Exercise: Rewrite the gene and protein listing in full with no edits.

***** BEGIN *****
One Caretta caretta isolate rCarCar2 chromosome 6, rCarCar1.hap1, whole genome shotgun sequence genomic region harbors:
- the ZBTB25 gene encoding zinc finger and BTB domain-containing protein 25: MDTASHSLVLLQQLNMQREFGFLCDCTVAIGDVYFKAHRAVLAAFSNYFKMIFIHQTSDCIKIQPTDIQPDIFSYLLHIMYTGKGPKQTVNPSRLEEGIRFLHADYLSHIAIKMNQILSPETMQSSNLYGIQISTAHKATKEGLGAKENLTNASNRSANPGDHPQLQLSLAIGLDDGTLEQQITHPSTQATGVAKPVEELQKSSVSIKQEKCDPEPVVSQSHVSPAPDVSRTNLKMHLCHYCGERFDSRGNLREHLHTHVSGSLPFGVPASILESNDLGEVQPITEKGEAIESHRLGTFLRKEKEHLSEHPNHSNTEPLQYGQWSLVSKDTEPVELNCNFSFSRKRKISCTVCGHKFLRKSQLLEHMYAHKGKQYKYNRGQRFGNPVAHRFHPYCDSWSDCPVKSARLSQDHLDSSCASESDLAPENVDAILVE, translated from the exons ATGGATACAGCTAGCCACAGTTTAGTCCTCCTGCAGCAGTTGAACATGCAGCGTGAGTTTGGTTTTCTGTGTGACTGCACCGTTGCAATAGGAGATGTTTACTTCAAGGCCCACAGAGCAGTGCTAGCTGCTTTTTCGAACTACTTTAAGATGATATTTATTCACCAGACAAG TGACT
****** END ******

One Caretta caretta isolate rCarCar2 chromosome 6, rCarCar1.hap1, whole genome shotgun sequence genomic region harbors:
- the ZBTB25 gene encoding zinc finger and BTB domain-containing protein 25: MDTASHSLVLLQQLNMQREFGFLCDCTVAIGDVYFKAHRAVLAAFSNYFKMIFIHQTSDCIKIQPTDIQPDIFSYLLHIMYTGKGPKQTVNPSRLEEGIRFLHADYLSHIAIKMNQILSPETMQSSNLYGIQISTAHKATKEGLGAKENLTNASNRSANPGDHPQLQLSLAIGLDDGTLEQQITHPSTQATGVAKPVEELQKSSVSIKQEKCDPEPVVSQSHVSPAPDVSRTNLKMHLCHYCGERFDSRGNLREHLHTHVSGSLPFGVPASILESNDLGEVQPITEKGEAIESHRLGTFLRKEKEHLSEHPNHSNTEPLQYGQWSLVSKDTEPVELNCNFSFSRKRKISCTVCGHKFLRKSQLLEHMYAHKGKQYKYNRGQRFGNPVAHRFHPYCDSWSDCPVKSARLSQDHLDSSCASESDLAPENVDAILVE, translated from the exons ATGGATACAGCTAGCCACAGTTTAGTCCTCCTGCAGCAGTTGAACATGCAGCGTGAGTTTGGTTTTCTGTGTGACTGCACCGTTGCAATAGGAGATGTTTACTTCAAGGCCCACAGAGCAGTGCTAGCTGCTTTTTCGAACTACTTTAAGATGATATTTATTCACCAGACAAG TGACT